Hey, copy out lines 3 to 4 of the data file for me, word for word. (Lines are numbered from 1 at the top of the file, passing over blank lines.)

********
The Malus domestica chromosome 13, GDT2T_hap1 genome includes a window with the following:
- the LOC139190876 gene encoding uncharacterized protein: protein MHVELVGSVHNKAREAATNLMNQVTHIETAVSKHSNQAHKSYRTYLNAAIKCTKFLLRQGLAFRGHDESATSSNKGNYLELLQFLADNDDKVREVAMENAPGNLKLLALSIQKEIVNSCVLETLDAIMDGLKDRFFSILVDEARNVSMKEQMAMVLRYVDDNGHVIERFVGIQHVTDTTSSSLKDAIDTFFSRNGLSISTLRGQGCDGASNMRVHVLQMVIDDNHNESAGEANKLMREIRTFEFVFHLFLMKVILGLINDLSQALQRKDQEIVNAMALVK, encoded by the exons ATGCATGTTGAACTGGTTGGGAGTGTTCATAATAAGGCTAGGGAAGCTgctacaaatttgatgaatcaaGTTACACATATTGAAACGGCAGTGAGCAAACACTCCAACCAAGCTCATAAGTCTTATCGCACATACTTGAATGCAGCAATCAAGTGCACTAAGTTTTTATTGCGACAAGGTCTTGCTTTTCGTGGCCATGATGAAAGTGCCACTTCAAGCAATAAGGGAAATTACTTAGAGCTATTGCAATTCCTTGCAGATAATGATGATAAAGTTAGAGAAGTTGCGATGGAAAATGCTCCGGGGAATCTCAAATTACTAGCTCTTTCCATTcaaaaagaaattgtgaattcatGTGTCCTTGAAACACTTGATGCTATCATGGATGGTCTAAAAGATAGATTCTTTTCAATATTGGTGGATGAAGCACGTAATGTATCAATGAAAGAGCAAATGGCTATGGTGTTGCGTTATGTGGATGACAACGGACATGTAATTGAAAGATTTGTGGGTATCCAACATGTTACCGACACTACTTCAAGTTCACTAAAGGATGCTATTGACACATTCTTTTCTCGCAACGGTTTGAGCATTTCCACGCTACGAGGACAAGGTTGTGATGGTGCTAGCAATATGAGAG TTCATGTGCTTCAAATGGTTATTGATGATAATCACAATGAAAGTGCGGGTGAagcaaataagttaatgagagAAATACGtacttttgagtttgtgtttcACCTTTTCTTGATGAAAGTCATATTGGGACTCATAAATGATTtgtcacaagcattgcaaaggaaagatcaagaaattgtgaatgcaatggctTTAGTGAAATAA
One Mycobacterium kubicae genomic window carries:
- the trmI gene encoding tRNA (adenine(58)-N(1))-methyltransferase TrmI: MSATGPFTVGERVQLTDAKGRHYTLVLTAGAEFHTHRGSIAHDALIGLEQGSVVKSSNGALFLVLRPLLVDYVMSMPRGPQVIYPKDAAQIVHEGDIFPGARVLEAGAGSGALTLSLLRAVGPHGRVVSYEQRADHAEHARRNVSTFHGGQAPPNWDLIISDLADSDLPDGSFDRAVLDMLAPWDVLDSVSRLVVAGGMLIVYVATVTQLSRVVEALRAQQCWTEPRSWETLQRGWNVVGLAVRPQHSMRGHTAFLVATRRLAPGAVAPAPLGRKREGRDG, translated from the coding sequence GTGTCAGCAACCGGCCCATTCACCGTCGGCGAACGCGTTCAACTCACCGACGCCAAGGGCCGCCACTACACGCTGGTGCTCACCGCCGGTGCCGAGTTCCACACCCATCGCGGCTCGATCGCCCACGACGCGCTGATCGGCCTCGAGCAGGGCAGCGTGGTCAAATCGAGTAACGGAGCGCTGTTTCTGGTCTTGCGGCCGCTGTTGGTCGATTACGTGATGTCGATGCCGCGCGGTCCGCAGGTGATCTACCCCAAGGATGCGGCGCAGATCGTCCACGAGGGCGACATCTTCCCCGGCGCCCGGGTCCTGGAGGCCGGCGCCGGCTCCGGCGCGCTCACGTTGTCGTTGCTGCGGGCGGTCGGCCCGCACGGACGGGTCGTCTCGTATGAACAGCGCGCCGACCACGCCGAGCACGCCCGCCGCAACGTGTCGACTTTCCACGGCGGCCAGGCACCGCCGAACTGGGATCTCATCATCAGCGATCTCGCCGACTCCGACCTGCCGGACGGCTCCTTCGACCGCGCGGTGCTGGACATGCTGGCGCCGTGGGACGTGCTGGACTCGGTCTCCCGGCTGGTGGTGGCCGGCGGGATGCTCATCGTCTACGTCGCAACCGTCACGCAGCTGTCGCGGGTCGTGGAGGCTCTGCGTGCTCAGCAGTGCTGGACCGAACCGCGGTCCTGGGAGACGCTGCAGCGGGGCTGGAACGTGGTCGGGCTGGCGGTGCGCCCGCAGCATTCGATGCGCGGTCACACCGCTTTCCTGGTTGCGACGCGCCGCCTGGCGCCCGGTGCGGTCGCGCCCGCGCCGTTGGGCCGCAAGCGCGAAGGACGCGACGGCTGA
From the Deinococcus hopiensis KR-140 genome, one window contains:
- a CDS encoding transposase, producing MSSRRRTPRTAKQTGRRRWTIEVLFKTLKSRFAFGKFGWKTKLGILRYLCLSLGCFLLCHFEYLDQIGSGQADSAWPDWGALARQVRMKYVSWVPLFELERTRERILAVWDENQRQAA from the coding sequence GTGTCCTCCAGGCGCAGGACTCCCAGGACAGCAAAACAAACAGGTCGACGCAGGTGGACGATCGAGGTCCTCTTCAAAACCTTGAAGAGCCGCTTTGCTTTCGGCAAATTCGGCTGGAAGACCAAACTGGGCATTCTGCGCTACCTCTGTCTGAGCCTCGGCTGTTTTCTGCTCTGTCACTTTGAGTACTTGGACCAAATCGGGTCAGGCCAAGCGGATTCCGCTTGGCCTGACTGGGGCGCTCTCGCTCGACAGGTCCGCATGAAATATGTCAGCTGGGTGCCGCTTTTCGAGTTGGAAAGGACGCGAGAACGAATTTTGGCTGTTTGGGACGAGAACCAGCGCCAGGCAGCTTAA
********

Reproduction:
One Mycobacterium kubicae genomic window carries:
- the trmI gene encoding tRNA (adenine(58)-N(1))-methyltransferase TrmI: MSATGPFTVGERVQLTDAKGRHYTLVLTAGAEFHTHRGSIAHDALIGLEQGSVVKSSNGALFLVLRPLLVDYVMSMPRGPQVIYPKDAAQIVHEGDIFPGARVLEAGAGSGALTLSLLRAVGPHGRVVSYEQRADHAEHARRNVSTFHGGQAPPNWDLIISDLADSDLPDGSFDRAVLDMLAPWDVLDSVSRLVVAGGMLIVYVATVTQLSRVVEALRAQQCWTEPRSWETLQRGWNVVGLAVRPQHSMRGHTAFLVATRRLAPGAVAPAPLGRKREGRDG, translated from the coding sequence GTGTCAGCAACCGGCCCATTCACCGTCGGCGAACGCGTTCAACTCACCGACGCCAAGGGCCGCCACTACACGCTGGTGCTCACCGCCGGTGCCGAGTTCCACACCCATCGCGGCTCGATCGCCCACGACGCGCTGATCGGCCTCGAGCAGGGCAGCGTGGTCAAATCGAGTAACGGAGCGCTGTTTCTGGTCTTGCGGCCGCTGTTGGTCGATTACGTGATGTCGATGCCGCGCGGTCCGCAGGTGATCTACCCCAAGGATGCGGCGCAGATCGTCCACGAGGGCGACATCTTCCCCGGCGCCCGGGTCCTGGAGGCCGGCGCCGGCTCCGGCGCGCTCACGTTGTCGTTGCTGCGGGCGGTCGGCCCGCACGGACGGGTCGTCTCGTATGAACAGCGCGCCGACCACGCCGAGCACGCCCGCCGCAACGTGTCGACTTTCCACGGCGGCCAGGCACCGCCGAACTGGGATCTCATCATCAGCGATCTCGCCGACTCCGACCTGCCGGACGGCTCCTTCGACCGCGCGGTGCTGGACATGCTGGCGCCGTGGGACGTGCTGGACTCGGTCTCCCGGCTGGTGGTGGCCGGCGGGATGCTCATCGTCTACGTCGCAACCGTCACGCAGCTGTCGCGGGTCGTGGAGGCTCTGCGTGCTCAGCAGTGCTGGACCGAACCGCGGTCCTGGGAGACGCTGCAGCGGGGCTGGAACGTGGTCGGGCTGGCGGTGCGCCCGCAGCATTCGATGCGCGGTCACACCGCTTTCCTGGTTGCGACGCGCCGCCTGGCGCCCGGTGCGGTCGCGCCCGCGCCGTTGGGCCGCAAGCGCGAAGGACGCGACGGCTGA